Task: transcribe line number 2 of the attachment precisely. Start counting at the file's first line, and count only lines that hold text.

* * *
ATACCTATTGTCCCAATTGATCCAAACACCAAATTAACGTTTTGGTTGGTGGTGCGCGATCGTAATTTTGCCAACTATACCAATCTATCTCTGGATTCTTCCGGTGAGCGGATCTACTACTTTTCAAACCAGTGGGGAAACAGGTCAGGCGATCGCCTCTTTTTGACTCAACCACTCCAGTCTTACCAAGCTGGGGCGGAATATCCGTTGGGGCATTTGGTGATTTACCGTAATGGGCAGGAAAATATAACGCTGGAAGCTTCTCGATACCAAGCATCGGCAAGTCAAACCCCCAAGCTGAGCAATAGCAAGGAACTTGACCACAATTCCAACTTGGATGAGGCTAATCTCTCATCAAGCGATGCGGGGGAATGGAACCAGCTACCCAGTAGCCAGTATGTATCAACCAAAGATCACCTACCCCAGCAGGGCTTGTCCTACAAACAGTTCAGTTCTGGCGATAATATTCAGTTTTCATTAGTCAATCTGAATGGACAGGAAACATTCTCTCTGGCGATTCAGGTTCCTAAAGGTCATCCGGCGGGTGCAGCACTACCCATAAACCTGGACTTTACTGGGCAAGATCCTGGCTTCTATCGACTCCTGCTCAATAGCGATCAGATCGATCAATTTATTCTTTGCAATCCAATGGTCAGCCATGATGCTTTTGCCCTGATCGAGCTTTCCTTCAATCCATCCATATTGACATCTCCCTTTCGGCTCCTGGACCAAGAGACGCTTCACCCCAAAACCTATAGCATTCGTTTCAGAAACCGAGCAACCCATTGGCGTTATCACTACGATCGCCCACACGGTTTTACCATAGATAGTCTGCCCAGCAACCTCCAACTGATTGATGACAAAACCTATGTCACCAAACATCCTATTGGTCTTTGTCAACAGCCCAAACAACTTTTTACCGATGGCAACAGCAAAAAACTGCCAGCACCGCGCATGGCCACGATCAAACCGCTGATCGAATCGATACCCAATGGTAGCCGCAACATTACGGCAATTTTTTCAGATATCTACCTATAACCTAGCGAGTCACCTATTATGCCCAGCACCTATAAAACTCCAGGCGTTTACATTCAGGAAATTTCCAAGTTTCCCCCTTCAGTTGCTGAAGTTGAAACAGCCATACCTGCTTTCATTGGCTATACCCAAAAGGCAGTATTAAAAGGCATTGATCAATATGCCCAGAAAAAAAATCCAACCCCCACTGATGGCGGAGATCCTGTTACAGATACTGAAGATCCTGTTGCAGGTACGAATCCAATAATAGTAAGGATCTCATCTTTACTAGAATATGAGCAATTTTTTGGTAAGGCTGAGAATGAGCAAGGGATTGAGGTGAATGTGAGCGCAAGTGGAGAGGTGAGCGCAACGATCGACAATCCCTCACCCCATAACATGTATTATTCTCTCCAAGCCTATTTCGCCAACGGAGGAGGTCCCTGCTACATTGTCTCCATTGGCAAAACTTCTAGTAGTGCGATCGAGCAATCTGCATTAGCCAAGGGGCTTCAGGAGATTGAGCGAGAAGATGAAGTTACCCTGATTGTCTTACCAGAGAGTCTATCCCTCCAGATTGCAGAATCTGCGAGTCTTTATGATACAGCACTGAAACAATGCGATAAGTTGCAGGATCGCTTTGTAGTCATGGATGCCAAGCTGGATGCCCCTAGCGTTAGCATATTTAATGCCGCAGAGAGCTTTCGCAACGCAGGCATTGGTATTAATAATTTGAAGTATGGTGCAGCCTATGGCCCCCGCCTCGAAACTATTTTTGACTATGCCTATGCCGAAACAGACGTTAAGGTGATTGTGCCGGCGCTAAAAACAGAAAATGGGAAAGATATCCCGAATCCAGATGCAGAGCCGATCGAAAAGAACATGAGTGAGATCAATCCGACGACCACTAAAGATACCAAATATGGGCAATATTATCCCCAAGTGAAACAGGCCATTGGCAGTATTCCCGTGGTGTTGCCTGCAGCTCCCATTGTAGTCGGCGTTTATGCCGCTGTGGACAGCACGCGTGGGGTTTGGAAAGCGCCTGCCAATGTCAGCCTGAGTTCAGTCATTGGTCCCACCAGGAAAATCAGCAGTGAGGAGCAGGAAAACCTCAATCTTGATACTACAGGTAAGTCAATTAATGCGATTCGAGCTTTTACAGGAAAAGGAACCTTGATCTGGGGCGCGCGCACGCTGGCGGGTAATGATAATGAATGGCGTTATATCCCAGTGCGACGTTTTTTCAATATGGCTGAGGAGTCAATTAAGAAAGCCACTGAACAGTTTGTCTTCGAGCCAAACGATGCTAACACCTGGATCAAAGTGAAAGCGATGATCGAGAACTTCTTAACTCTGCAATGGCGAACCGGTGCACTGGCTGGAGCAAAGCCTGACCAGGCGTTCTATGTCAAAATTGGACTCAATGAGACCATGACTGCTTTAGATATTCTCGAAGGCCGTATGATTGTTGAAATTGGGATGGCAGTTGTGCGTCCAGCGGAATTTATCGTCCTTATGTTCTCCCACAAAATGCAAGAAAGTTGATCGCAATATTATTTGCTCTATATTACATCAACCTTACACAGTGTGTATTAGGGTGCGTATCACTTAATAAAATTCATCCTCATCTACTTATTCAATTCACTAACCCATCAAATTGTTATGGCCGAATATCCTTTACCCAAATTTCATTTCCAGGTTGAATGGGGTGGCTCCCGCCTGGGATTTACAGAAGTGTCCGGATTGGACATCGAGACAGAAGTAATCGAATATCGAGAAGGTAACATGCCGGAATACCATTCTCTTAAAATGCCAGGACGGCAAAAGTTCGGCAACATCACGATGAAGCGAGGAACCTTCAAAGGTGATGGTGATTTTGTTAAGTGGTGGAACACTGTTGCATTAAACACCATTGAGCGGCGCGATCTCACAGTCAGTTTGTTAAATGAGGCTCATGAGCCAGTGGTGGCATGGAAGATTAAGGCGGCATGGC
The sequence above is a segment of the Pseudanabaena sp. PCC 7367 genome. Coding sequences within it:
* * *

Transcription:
The sequence above is a segment of the Pseudanabaena sp. PCC 7367 genome. Coding sequences within it: